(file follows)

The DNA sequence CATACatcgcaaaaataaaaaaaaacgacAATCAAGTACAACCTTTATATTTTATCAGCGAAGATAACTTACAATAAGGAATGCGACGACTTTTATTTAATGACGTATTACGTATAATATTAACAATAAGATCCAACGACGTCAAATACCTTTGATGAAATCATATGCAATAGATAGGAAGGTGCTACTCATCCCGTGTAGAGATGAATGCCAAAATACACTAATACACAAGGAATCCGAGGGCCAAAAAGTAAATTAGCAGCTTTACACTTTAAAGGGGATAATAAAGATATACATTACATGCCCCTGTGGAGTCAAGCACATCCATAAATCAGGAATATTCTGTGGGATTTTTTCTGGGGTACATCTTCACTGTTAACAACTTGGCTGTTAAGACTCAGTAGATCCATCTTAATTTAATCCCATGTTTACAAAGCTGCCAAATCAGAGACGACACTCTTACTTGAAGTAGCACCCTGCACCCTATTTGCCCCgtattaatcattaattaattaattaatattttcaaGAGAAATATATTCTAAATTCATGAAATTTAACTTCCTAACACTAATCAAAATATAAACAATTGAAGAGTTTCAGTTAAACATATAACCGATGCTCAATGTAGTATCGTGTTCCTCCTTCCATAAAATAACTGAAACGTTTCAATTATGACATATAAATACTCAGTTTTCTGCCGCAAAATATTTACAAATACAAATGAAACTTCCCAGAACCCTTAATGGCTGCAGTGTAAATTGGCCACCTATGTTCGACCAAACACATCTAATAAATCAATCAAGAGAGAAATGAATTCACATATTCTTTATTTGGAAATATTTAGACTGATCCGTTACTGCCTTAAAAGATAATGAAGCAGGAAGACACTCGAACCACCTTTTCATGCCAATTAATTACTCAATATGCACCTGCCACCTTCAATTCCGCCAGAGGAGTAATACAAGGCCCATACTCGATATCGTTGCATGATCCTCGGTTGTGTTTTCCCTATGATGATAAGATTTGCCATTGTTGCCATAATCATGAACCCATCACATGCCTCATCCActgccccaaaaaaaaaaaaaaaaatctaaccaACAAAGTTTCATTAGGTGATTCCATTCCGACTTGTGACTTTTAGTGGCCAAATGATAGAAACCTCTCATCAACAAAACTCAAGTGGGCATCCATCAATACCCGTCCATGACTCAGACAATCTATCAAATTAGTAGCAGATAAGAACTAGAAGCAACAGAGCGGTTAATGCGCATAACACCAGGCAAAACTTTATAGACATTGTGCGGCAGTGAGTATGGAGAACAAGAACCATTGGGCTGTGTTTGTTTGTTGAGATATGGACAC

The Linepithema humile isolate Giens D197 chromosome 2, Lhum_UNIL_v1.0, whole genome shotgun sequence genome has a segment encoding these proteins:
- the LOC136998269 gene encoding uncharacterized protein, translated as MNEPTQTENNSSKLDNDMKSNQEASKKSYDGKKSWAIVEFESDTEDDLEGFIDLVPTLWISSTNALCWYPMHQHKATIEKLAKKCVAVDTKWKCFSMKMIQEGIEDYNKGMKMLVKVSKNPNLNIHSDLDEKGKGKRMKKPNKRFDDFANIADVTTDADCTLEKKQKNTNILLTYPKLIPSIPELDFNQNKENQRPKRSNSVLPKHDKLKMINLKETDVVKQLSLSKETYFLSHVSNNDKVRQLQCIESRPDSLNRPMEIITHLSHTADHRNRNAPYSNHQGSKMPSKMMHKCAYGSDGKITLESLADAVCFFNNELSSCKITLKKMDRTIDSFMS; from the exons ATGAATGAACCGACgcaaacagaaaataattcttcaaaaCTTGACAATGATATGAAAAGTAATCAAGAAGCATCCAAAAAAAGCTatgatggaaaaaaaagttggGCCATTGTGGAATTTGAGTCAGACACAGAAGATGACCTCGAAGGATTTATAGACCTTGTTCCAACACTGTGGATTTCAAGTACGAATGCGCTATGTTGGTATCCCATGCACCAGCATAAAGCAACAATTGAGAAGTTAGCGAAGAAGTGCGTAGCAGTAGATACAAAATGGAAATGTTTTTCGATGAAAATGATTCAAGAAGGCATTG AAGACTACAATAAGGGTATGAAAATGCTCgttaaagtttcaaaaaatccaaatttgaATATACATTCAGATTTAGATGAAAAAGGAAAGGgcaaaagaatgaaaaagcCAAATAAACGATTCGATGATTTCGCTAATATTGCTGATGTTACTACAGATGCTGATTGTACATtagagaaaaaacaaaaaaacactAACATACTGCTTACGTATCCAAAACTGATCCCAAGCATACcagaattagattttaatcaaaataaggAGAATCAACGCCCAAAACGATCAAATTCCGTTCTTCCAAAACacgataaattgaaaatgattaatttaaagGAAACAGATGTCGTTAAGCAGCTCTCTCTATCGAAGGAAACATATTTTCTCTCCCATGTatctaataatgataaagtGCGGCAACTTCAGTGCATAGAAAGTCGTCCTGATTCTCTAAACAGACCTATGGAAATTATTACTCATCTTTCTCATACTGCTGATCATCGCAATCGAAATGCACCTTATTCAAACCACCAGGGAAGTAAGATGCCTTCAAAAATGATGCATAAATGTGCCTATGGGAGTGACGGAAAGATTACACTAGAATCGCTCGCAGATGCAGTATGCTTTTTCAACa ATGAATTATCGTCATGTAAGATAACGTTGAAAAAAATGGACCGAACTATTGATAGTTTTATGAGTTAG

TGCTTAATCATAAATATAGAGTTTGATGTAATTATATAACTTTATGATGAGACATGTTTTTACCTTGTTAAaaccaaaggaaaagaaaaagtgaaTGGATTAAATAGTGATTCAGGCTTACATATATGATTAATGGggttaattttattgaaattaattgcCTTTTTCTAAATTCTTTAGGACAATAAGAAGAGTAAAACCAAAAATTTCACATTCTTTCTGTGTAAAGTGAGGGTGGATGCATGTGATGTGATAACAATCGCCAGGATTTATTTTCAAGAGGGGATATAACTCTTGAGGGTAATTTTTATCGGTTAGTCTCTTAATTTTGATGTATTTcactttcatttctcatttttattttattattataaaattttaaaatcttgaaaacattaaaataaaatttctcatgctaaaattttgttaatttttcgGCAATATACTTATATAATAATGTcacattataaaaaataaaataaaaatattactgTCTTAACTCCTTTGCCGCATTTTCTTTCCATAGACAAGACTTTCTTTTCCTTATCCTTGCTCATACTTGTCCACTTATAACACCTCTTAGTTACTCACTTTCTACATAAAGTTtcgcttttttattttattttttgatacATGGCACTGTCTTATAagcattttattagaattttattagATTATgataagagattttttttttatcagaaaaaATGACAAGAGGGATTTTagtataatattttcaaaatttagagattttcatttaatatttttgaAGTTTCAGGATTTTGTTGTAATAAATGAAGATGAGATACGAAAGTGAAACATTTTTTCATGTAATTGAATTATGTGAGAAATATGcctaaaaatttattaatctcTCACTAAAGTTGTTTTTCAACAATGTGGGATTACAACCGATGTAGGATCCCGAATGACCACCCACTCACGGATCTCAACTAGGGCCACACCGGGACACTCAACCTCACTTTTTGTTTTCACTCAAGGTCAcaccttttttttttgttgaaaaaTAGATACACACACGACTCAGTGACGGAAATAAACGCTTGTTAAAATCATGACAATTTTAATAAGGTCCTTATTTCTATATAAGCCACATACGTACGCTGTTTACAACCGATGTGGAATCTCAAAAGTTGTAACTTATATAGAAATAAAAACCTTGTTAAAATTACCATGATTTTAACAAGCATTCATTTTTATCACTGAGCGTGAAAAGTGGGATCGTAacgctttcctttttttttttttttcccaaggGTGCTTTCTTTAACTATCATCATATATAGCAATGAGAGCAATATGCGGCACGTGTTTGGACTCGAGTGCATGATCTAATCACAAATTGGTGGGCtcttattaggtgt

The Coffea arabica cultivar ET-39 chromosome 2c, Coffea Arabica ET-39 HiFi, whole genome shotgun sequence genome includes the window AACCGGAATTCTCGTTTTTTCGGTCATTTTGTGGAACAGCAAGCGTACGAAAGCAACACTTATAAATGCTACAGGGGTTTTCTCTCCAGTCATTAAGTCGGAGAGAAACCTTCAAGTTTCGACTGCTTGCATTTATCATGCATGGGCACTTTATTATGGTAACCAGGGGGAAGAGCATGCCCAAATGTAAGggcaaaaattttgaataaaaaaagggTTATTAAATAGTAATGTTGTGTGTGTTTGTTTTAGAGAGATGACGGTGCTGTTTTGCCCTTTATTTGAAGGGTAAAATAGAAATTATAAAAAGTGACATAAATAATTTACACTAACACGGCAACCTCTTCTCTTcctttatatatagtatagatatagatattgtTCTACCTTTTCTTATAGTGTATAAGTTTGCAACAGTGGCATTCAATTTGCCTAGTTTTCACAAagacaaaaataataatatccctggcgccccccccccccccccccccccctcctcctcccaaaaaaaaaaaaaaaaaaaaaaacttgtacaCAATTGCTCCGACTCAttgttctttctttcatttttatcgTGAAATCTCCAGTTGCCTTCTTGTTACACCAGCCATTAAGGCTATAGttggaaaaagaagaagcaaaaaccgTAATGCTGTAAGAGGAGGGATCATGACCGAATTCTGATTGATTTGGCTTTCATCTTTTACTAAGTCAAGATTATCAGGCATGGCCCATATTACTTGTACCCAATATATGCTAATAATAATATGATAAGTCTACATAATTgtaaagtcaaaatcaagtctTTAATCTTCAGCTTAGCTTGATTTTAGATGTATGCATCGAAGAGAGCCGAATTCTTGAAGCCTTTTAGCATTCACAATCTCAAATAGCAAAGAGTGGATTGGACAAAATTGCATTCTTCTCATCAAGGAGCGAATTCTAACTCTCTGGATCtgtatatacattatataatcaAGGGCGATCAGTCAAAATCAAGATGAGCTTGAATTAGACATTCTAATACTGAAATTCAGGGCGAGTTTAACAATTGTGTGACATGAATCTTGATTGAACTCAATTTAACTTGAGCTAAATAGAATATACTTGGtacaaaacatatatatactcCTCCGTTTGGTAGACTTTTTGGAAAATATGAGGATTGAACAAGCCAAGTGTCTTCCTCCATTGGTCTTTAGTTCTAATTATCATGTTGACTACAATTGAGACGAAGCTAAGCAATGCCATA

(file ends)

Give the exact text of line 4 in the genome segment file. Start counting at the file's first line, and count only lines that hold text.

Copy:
TGCTTAATCATAAATATAGAGTTTGATGTAATTATATAACTTTATGATGAGACATGTTTTTACCTTGTTAAaaccaaaggaaaagaaaaagtgaaTGGATTAAATAGTGATTCAGGCTTACATATATGATTAATGGggttaattttattgaaattaattgcCTTTTTCTAAATTCTTTAGGACAATAAGAAGAGTAAAACCAAAAATTTCACATTCTTTCTGTGTAAAGTGAGGGTGGATGCATGTGATGTGATAACAATCGCCAGGATTTATTTTCAAGAGGGGATATAACTCTTGAGGGTAATTTTTATCGGTTAGTCTCTTAATTTTGATGTATTTcactttcatttctcatttttattttattattataaaattttaaaatcttgaaaacattaaaataaaatttctcatgctaaaattttgttaatttttcgGCAATATACTTATATAATAATGTcacattataaaaaataaaataaaaatattactgTCTTAACTCCTTTGCCGCATTTTCTTTCCATAGACAAGACTTTCTTTTCCTTATCCTTGCTCATACTTGTCCACTTATAACACCTCTTAGTTACTCACTTTCTACATAAAGTTtcgcttttttattttattttttgatacATGGCACTGTCTTATAagcattttattagaattttattagATTATgataagagattttttttttatcagaaaaaATGACAAGAGGGATTTTagtataatattttcaaaatttagagattttcatttaatatttttgaAGTTTCAGGATTTTGTTGTAATAAATGAAGATGAGATACGAAAGTGAAACATTTTTTCATGTAATTGAATTATGTGAGAAATATGcctaaaaatttattaatctcTCACTAAAGTTGTTTTTCAACAATGTGGGATTACAACCGATGTAGGATCCCGAATGACCACCCACTCACGGATCTCAACTAGGGCCACACCGGGACACTCAACCTCACTTTTTGTTTTCACTCAAGGTCAcaccttttttttttgttgaaaaaTAGATACACACACGACTCAGTGACGGAAATAAACGCTTGTTAAAATCATGACAATTTTAATAAGGTCCTTATTTCTATATAAGCCACATACGTACGCTGTTTACAACCGATGTGGAATCTCAAAAGTTGTAACTTATATAGAAATAAAAACCTTGTTAAAATTACCATGATTTTAACAAGCATTCATTTTTATCACTGAGCGTGAAAAGTGGGATCGTAacgctttcctttttttttttttttcccaaggGTGCTTTCTTTAACTATCATCATATATAGCAATGAGAGCAATATGCGGCACGTGTTTGGACTCGAGTGCATGATCTAATCACAAATTGGTGGGCtcttattaggtgt